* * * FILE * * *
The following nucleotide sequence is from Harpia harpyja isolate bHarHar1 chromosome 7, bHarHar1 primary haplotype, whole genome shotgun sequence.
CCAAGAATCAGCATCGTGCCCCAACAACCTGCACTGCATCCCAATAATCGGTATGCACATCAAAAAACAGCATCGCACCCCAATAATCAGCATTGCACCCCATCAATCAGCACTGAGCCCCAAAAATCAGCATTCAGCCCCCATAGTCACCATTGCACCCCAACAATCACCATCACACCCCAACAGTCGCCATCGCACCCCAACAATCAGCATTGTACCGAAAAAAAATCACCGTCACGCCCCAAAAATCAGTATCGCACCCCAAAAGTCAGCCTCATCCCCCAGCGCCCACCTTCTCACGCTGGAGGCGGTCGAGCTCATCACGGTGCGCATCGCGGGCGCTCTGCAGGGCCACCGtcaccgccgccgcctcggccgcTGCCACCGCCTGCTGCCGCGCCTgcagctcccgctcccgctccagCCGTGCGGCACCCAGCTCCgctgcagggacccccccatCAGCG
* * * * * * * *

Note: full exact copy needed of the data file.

The following nucleotide sequence is from Harpia harpyja isolate bHarHar1 chromosome 7, bHarHar1 primary haplotype, whole genome shotgun sequence.
CCAAGAATCAGCATCGTGCCCCAACAACCTGCACTGCATCCCAATAATCGGTATGCACATCAAAAAACAGCATCGCACCCCAATAATCAGCATTGCACCCCATCAATCAGCACTGAGCCCCAAAAATCAGCATTCAGCCCCCATAGTCACCATTGCACCCCAACAATCACCATCACACCCCAACAGTCGCCATCGCACCCCAACAATCAGCATTGTACCGAAAAAAAATCACCGTCACGCCCCAAAAATCAGTATCGCACCCCAAAAGTCAGCCTCATCCCCCAGCGCCCACCTTCTCACGCTGGAGGCGGTCGAGCTCATCACGGTGCGCATCGCGGGCGCTCTGCAGGGCCACCGtcaccgccgccgcctcggccgcTGCCACCGCCTGCTGCCGCGCCTgcagctcccgctcccgctccagCCGTGCGGCACCCAGCTCCgctgcagggacccccccatCAGCG